Some groups pushing for vouchers have fought to outlaw gay marriage or to keep children from receiving sex education or learning about evolution. They have a right to send their kids to religious schools. They don ‘t have a right – Article XIII of the State Constitution bars public funding for “sectarian” schools – to subsidize such schools with tax dollars.

Nevertheless, the crusade is on. And Samuels is its hero.

Other black leaders are being lobbied to convert to the vouchers cause. One, NAACP President Duane Reed, says he recently refused requests to testify on behalf of a vouchers/tax credit bill in the Legislature. He says the request came from a group affiliated with the Libertarian Party, whose platform praises tax credits and charter schools as “interim measures” that will help kill the public schools.

“This is not about Don Samuels ,” Reed said at Thursday night’s public meeting at North High with Samuels . “This is about … tax credits. Which is just a code word for vouchers. This is just teeing up a sensational issue.”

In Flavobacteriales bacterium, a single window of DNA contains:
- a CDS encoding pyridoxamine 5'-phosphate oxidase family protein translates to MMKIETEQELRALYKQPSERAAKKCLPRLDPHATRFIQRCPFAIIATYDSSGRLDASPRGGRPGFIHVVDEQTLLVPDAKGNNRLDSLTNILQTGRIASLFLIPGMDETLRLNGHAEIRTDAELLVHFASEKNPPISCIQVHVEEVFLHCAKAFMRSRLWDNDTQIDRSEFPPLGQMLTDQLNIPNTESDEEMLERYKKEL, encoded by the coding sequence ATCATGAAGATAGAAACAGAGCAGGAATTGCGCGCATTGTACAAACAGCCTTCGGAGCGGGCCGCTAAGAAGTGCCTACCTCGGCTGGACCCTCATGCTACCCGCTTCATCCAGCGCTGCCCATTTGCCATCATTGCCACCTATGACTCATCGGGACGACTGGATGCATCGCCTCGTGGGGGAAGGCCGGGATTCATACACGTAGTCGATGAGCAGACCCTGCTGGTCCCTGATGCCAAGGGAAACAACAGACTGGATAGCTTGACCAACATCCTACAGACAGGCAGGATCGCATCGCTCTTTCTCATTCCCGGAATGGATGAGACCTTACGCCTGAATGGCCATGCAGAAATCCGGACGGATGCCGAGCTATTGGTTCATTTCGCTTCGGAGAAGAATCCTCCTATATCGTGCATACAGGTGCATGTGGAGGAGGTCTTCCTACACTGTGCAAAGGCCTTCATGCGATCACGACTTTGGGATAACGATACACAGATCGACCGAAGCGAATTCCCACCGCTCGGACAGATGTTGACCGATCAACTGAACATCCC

“How many black leaders support vouchers?” he said to me later, proceeding to tick off a long list of black groups, starting with the NAACP, that oppose them. “Now Don Samuels all of a sudden is an expert, and he is going to speak for us? I don ‘t think so.”

Charter schools, funded with public funds, were supposed to help produce new teaching methodologies and education strategies. Other states limit their number. New York has a limit of 100. Iowa has a limit of 10. Minnesota has no limit. Today, we have 131 charter schools, with 23,600 students. At least 19 more charter schools are on the way.